Last summer: Did you have a whale of a time?

/ A2, B1, B2, Grammar training, Lesson tips, Speaking and Conversation, Teachers

A first lesson after a long summer break should be about discussing what you and your students have done since last time you met. It’s a great opportunity to exchange experiences, create a great group dynamic and revise simple past forms in positive, negative and interrogative sentences. So, here’s a quick idea for a welcome-back lesson:

Questionnaire about your last summer:

Ask your students to complete this questionnaire about their summer. Every positive answer earns a point for them.
At the end, they should award themselves with an extra point for each point which they did more than once over the summer. Here is the form:

Ask them to discuss their experiences in pairs or in open class before you move onto the next page. Once finished, you can ask them to click onto NEXT and read the evaluation of their answers. I copy the three categories here:

Did you have a great summer?

IF YOU SCORED BETWEEN 21-30, your summer was amazing. You took care of your family and friends, but you also looked for new experiences. You were open and brave and you enjoyed the moment. Now, it’s time that you tell us about your best summer moments!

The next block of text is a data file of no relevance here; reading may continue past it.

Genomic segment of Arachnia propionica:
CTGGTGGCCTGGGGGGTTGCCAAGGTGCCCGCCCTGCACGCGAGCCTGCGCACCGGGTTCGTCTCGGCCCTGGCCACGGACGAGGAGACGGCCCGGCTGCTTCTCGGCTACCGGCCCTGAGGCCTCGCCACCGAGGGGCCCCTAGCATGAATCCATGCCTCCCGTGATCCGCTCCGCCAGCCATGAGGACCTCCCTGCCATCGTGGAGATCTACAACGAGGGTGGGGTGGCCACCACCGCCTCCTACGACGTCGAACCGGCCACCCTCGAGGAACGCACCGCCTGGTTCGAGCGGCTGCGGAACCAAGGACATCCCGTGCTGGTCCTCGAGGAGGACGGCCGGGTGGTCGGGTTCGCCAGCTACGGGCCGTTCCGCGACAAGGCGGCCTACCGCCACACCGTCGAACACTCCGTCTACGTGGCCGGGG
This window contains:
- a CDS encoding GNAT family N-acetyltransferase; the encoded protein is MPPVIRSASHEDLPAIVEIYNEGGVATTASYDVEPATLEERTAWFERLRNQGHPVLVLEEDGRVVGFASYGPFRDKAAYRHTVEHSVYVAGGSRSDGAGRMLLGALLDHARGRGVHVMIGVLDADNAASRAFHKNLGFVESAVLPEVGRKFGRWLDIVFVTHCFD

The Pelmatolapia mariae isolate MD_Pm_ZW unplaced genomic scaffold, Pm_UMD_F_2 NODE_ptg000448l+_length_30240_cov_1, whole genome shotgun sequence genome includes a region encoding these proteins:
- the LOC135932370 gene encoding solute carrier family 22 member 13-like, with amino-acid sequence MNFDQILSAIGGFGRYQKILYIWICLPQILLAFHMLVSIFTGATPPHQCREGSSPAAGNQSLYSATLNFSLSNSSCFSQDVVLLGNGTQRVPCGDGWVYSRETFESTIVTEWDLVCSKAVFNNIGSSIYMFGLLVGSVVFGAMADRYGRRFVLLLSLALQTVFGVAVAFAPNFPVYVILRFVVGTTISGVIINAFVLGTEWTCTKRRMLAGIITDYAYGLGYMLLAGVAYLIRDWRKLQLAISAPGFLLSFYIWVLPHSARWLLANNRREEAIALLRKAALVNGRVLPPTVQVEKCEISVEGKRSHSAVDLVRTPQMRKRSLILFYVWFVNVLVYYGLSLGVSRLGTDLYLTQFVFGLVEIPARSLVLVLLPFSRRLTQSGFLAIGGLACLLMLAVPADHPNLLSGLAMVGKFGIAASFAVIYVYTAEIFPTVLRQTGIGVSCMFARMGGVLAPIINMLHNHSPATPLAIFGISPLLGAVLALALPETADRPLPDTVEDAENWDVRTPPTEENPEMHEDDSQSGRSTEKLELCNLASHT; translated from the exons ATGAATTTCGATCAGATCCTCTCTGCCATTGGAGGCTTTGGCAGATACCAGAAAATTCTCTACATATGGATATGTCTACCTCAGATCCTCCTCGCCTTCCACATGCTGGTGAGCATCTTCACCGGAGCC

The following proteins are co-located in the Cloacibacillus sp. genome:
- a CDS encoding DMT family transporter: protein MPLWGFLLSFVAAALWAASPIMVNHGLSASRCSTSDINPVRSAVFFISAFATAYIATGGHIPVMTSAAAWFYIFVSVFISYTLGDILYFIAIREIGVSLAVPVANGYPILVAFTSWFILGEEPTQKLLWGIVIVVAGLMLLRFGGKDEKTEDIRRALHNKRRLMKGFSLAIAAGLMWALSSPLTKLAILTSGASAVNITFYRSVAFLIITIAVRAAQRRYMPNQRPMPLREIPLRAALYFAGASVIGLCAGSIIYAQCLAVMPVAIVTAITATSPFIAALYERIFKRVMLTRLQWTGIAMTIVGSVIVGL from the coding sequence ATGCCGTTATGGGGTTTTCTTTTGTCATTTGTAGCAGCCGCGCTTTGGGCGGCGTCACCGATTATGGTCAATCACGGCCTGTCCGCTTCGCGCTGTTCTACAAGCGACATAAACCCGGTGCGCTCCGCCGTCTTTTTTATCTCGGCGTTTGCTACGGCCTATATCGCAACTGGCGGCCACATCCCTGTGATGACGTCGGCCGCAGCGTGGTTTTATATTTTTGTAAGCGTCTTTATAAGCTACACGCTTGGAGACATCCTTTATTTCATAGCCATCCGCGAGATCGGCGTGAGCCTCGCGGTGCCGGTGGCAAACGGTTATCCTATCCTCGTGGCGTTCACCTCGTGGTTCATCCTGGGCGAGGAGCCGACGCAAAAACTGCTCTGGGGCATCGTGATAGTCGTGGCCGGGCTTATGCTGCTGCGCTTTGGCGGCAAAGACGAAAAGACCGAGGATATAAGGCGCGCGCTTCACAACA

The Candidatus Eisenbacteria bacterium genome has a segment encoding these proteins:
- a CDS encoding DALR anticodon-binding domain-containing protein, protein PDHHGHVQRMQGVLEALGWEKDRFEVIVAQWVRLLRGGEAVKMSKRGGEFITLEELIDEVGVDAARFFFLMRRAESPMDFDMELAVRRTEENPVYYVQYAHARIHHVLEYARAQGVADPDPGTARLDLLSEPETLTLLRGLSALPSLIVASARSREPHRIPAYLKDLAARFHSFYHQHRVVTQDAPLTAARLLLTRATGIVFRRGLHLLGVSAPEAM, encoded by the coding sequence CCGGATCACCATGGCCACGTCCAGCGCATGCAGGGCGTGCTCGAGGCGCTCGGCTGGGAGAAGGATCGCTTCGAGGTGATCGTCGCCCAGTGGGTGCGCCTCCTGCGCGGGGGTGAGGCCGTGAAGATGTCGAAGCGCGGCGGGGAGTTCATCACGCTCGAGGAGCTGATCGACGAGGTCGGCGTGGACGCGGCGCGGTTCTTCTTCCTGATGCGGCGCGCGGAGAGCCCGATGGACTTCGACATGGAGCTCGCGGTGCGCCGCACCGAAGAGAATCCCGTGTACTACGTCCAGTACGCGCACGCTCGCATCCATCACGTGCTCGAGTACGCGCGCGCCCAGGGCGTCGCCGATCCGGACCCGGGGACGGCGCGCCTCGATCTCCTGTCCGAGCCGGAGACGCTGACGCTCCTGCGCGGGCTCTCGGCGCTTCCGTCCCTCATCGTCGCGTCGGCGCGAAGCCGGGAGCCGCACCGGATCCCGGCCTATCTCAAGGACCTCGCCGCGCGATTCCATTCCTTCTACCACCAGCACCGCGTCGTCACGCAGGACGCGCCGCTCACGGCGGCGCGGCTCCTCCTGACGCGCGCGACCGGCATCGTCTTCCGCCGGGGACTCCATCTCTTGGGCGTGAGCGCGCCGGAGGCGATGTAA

IF YOU SCORED BETWEEN 11-20, your summer was not bad at all, you did some great things, but did not adventure many others. Either you stayed in your comfort zone with your family and friends, but you didn’t try anything new or you looked for new inspiration, but didn’t enjoy little moments like watching your child/love/pet sleep or talk to an old friend. You could do it now!

IF YOU SCORED BETWEEN 1-10, you should definitely stop doing what you usually do every day and take a week off to tick off some of the things in the list. Your work won’t take care of you when you are old and sick, your family and friends will and you cannot tell your grandkids about your work, but about a trip or a great chat with a new friend yes. So start living the moment until it lasts!

Finally, you can ask them to comment if they agree to their results. If so/not, why?

At this point, it’s on to you to decide whether to go through simple past forms again or move onto the next topic.


YL – Introducing kids to simple past regular verbs
GRAMMAR: Teaching Simple Past in an Online Lesson
GROUP WRITING TASK: Fortunately – Unfortunately
LESSON PLAN – Regular verbs in simple past

ARE YOU INTERESTED IN FURTHER LESSON PLANS? Then you might want to check out:


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